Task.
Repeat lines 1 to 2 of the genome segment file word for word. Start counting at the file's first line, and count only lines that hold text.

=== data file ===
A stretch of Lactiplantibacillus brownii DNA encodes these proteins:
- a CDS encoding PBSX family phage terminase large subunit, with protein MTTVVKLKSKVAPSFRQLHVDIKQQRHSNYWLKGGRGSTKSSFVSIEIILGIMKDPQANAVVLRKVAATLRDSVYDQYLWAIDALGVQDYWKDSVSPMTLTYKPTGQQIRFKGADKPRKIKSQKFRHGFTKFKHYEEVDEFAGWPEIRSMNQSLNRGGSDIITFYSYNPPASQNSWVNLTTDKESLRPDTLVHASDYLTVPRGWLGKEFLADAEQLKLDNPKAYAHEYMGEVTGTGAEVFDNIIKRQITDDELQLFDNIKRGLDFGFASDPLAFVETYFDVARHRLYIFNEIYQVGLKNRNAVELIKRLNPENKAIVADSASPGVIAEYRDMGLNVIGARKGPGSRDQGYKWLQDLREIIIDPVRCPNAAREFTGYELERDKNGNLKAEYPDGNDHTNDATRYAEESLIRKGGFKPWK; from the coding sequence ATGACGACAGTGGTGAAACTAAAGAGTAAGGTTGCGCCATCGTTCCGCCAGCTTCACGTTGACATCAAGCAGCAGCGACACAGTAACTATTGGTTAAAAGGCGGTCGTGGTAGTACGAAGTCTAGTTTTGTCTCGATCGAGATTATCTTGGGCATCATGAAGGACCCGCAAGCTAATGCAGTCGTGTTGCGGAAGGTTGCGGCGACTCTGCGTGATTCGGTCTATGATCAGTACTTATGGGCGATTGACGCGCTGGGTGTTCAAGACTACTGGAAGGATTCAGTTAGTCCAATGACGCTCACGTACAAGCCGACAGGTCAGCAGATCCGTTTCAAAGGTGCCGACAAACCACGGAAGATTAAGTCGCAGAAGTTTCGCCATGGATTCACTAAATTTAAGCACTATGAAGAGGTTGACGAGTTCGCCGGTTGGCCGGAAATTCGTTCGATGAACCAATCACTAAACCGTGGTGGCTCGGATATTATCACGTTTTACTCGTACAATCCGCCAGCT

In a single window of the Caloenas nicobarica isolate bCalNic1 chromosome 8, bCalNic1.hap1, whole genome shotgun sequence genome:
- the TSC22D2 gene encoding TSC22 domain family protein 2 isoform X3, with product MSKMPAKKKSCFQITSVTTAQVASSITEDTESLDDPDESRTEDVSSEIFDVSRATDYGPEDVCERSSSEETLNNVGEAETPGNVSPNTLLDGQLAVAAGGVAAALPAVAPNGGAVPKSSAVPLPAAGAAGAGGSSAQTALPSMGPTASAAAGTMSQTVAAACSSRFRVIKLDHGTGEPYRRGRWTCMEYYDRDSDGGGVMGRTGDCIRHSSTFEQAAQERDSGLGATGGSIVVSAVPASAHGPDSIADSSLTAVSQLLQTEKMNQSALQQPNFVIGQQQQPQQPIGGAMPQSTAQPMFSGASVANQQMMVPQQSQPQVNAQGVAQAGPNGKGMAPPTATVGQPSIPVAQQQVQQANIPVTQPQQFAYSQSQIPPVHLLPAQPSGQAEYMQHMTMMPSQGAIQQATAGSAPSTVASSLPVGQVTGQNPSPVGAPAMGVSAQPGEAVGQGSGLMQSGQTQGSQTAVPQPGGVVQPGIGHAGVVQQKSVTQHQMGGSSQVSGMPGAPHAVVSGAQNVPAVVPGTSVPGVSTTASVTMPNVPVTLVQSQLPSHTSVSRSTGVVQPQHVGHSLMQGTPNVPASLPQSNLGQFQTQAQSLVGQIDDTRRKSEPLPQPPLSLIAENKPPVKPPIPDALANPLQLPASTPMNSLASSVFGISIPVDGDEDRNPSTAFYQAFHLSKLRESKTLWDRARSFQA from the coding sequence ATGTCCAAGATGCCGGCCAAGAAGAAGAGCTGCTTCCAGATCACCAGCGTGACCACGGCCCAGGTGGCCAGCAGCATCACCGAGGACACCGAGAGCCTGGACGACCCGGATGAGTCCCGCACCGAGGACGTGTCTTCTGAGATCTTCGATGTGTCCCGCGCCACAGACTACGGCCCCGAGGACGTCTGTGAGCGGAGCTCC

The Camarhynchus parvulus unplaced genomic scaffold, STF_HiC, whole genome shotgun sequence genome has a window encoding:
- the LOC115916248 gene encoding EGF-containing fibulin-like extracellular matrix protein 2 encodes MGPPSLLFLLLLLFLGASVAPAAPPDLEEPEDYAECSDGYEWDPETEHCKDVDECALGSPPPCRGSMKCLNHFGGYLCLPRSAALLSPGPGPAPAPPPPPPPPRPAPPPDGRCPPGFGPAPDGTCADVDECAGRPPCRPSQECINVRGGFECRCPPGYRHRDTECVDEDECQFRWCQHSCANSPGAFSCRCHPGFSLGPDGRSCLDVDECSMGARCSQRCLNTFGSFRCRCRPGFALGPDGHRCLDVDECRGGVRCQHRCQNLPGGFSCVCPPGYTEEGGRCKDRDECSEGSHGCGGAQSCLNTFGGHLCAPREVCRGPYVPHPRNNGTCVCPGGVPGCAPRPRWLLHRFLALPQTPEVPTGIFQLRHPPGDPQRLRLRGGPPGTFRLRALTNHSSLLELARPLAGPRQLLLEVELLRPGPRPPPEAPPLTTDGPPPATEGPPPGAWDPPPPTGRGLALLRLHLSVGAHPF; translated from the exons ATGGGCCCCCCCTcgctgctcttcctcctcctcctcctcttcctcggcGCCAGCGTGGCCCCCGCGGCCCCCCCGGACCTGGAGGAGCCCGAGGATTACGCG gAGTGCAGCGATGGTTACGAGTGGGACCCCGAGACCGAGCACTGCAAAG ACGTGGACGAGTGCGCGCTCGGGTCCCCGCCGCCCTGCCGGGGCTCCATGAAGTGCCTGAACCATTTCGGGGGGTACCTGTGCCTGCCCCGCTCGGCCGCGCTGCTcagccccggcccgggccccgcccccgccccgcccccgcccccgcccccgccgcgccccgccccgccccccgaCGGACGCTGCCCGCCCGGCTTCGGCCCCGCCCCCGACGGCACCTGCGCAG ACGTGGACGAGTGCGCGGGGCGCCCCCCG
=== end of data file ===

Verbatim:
A stretch of Lactiplantibacillus brownii DNA encodes these proteins:
- a CDS encoding PBSX family phage terminase large subunit, with protein MTTVVKLKSKVAPSFRQLHVDIKQQRHSNYWLKGGRGSTKSSFVSIEIILGIMKDPQANAVVLRKVAATLRDSVYDQYLWAIDALGVQDYWKDSVSPMTLTYKPTGQQIRFKGADKPRKIKSQKFRHGFTKFKHYEEVDEFAGWPEIRSMNQSLNRGGSDIITFYSYNPPASQNSWVNLTTDKESLRPDTLVHASDYLTVPRGWLGKEFLADAEQLKLDNPKAYAHEYMGEVTGTGAEVFDNIIKRQITDDELQLFDNIKRGLDFGFASDPLAFVETYFDVARHRLYIFNEIYQVGLKNRNAVELIKRLNPENKAIVADSASPGVIAEYRDMGLNVIGARKGPGSRDQGYKWLQDLREIIIDPVRCPNAAREFTGYELERDKNGNLKAEYPDGNDHTNDATRYAEESLIRKGGFKPWK; from the coding sequence ATGACGACAGTGGTGAAACTAAAGAGTAAGGTTGCGCCATCGTTCCGCCAGCTTCACGTTGACATCAAGCAGCAGCGACACAGTAACTATTGGTTAAAAGGCGGTCGTGGTAGTACGAAGTCTAGTTTTGTCTCGATCGAGATTATCTTGGGCATCATGAAGGACCCGCAAGCTAATGCAGTCGTGTTGCGGAAGGTTGCGGCGACTCTGCGTGATTCGGTCTATGATCAGTACTTATGGGCGATTGACGCGCTGGGTGTTCAAGACTACTGGAAGGATTCAGTTAGTCCAATGACGCTCACGTACAAGCCGACAGGTCAGCAGATCCGTTTCAAAGGTGCCGACAAACCACGGAAGATTAAGTCGCAGAAGTTTCGCCATGGATTCACTAAATTTAAGCACTATGAAGAGGTTGACGAGTTCGCCGGTTGGCCGGAAATTCGTTCGATGAACCAATCACTAAACCGTGGTGGCTCGGATATTATCACGTTTTACTCGTACAATCCGCCAGCT